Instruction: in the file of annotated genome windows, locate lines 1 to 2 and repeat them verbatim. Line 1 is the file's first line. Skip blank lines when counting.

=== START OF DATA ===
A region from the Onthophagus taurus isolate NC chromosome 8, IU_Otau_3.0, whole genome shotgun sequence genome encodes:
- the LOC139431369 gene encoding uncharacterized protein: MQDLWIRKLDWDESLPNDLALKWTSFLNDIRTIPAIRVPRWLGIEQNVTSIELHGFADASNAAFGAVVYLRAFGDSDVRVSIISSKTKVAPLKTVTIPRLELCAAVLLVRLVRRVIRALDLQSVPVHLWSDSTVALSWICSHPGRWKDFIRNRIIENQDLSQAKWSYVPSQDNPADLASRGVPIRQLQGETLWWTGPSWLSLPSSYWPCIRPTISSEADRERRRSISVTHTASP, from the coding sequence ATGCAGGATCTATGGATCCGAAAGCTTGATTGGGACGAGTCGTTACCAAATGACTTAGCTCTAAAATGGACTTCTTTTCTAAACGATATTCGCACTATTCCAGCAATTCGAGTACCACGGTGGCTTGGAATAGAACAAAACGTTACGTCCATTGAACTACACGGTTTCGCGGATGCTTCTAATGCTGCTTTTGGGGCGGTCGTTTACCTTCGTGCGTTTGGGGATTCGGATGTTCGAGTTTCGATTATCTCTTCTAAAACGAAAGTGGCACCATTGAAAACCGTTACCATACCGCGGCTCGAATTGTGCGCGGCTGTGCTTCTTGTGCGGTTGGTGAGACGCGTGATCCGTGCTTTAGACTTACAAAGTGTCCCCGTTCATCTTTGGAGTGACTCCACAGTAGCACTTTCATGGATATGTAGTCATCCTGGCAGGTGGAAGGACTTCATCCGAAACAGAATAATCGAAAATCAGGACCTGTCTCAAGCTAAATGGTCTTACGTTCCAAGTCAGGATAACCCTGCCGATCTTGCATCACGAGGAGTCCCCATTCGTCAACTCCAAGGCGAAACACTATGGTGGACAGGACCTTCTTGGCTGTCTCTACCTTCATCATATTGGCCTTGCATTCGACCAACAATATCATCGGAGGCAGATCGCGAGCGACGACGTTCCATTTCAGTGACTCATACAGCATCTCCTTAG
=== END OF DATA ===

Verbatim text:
A region from the Onthophagus taurus isolate NC chromosome 8, IU_Otau_3.0, whole genome shotgun sequence genome encodes:
- the LOC139431369 gene encoding uncharacterized protein: MQDLWIRKLDWDESLPNDLALKWTSFLNDIRTIPAIRVPRWLGIEQNVTSIELHGFADASNAAFGAVVYLRAFGDSDVRVSIISSKTKVAPLKTVTIPRLELCAAVLLVRLVRRVIRALDLQSVPVHLWSDSTVALSWICSHPGRWKDFIRNRIIENQDLSQAKWSYVPSQDNPADLASRGVPIRQLQGETLWWTGPSWLSLPSSYWPCIRPTISSEADRERRRSISVTHTASP, from the coding sequence ATGCAGGATCTATGGATCCGAAAGCTTGATTGGGACGAGTCGTTACCAAATGACTTAGCTCTAAAATGGACTTCTTTTCTAAACGATATTCGCACTATTCCAGCAATTCGAGTACCACGGTGGCTTGGAATAGAACAAAACGTTACGTCCATTGAACTACACGGTTTCGCGGATGCTTCTAATGCTGCTTTTGGGGCGGTCGTTTACCTTCGTGCGTTTGGGGATTCGGATGTTCGAGTTTCGATTATCTCTTCTAAAACGAAAGTGGCACCATTGAAAACCGTTACCATACCGCGGCTCGAATTGTGCGCGGCTGTGCTTCTTGTGCGGTTGGTGAGACGCGTGATCCGTGCTTTAGACTTACAAAGTGTCCCCGTTCATCTTTGGAGTGACTCCACAGTAGCACTTTCATGGATATGTAGTCATCCTGGCAGGTGGAAGGACTTCATCCGAAACAGAATAATCGAAAATCAGGACCTGTCTCAAGCTAAATGGTCTTACGTTCCAAGTCAGGATAACCCTGCCGATCTTGCATCACGAGGAGTCCCCATTCGTCAACTCCAAGGCGAAACACTATGGTGGACAGGACCTTCTTGGCTGTCTCTACCTTCATCATATTGGCCTTGCATTCGACCAACAATATCATCGGAGGCAGATCGCGAGCGACGACGTTCCATTTCAGTGACTCATACAGCATCTCCTTAG